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Elyse DurhamFebruary 07, 2020
Little Women has been adapted over and over again for radio, television and the stage (photo: IMDB).Little Women has been adapted over and over again for radio, television and the stage (photo: IMDB).

Everyone knows the story of Little Women: the four March sisters grow up in 1860s Massachusetts, experience life’s joys and sorrows, love and lose, learn lessons. The book is an American classic (it’s never been out of print since its release in 1868) and has been adapted over and over again for radio, television and the stage. In the past century, there have been seven film adaptations alone.

Knowing this, you might have rolled your eyes when you heard that another film adaptation was headed for theaters. What could the world possibly gain from yet another “Little Women”movie, especially when several of them (starring, for instance, Katharine Hepburn or Winona Ryder) have been particularly good?

‘Little Women’ does not shy away from questions of mortality. 

As it turns out, plenty. Released in 2019 on Christmas Day, writer-director Greta Gerwig’s “Little Women” has been feted and acclaimed  the world over (including by this magazine) and was nominated for six Oscars (including Best Picture, a rare honor for a PG-rated film).

But accolades aside, what truly sets this “Little Women” apart is its unconventional mode of storytelling. Unlike any of the other film adaptations, Gerwig’s begins nearly at the end of the novel and jumps between two storylines, seven years apart. Though the March sisters are bound by time, we, the viewers, are not, and we zoom in and out of their story. This sense of being unbound by time lets the story take on something new, revealing themes and meanings unique to this interpretation.

Characters appear alive onscreen just moments after they have passed away.

As a fiction writer, I can tell you that writing a nonlinear narrative is difficult. Pulling it off as Gerwig has done is extraordinary. Gerwig switches between past and present 41 times (yes, I counted), weaving together childhood and adulthood in a seamless, riveting narrative. (One is tempted to imagine Gerwig hunched on the floor like Jo in the movie’s pivotal scene, rearranging hundreds of handwritten pages spread out before her.)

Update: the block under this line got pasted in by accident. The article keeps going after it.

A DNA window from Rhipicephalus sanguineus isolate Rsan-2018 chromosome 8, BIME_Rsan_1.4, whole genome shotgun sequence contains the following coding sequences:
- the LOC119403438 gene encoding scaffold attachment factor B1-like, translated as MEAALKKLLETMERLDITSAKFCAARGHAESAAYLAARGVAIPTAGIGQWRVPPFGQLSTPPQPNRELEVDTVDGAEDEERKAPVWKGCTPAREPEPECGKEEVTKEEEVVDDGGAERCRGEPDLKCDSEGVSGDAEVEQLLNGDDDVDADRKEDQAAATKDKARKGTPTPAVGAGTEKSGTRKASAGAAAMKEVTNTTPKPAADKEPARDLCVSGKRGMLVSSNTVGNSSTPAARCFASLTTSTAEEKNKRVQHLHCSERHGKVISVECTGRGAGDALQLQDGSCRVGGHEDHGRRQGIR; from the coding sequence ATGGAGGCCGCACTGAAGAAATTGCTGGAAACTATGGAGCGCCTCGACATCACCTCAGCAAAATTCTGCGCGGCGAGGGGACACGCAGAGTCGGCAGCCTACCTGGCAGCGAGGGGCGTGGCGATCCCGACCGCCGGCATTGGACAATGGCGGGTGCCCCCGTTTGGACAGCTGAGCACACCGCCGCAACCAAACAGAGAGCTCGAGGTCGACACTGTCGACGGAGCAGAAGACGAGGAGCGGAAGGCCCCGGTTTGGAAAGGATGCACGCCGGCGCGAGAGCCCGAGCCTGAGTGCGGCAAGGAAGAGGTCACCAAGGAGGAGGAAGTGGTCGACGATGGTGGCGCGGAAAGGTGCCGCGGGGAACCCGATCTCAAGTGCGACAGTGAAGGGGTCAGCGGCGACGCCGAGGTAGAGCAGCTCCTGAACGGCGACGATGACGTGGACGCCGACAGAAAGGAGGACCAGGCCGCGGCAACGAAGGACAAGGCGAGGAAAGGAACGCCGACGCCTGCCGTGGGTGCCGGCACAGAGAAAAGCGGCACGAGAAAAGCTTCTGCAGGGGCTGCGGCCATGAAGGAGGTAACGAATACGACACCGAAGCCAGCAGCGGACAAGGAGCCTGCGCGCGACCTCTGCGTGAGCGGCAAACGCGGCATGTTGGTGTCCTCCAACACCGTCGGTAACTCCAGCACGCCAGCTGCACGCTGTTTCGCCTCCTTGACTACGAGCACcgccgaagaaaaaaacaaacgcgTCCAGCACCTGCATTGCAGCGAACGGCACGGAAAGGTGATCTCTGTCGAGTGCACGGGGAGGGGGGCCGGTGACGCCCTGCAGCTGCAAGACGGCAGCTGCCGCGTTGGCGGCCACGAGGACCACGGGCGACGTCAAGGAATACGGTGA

The effect of this unusual chronology is that of watching time run backward. Wizened great-aunts grow young again. Far-flung siblings cross continents and draw near. Jo, the heroine, falls asleep on a train as an adult and wakes up as a child on Christmas morning. Most strikingly of all, characters appear alive onscreen just moments after they have passed away.

By connecting these disparate moments in time, Gerwig reminds us that to be eternal means existing not for a very long time, but in a state of timelessness, set free from the constraints of time and its consequent death and decay. The church, too, frees us from time, connecting us to the communion of the saints and bridging the chasm of death.

Gerwig reminds us that to be eternal means existing in a state of timelessness, set free from the constraints of time and its consequent death and decay.

Gerwig’s “Little Women” does not shy away from questions of mortality. On a visit to the sea, Beth admits to Jo that she knows her long illness will soon end her life. “It’s like the tide going out,” Beth says. “It goes out slowly, but it can’t be stopped.” Beth, more than anyone, knows what it means to be bound by time.

And yet, Beth faces her end with bravery. “I’ve had a lot of time to think about it,” she says, “and I’m not afraid.”

Perhaps this is why it’s so stirring when, in the film, immediately after Beth dies and is buried, Gerwig cuts back in time to young Jo watching Beth alive in the backyard, newly recovered from her first illness, lit by golden light. If it sounds like I am describing a resurrection, it should. This cinematic shift from death to life reminds us that death, despite its inevitability, is not permanent. It’s as temporary as falling asleep on a train.

Louisa May Alcott, the author of Little Women, was well-acquainted with the inevitability of death. Alcott served as a nurse during the Civil War, and her own younger sister, Elizabeth, thought to be the inspiration for Beth March, died at 22. But despite this—or perhaps because of it—we hear notes of resurrection in Beth’s death scene in the book. “I’m sure I shall be your Beth still,” she tells Jo, “to love and help you more than ever.” After Elizabeth’s death, Louisa herself noted in her journal that her sister “seems nearer and dearer than before.”

Death is not the end. We feel this, seeing young Beth arrange flowers a moment after grownup Beth is put into the ground. We feel this, watching Jo fall asleep a burdened woman and wake up a carefree girl. We feel this, nearing our Lenten journeys, anticipating the day that has no evening.

More: Films / Books
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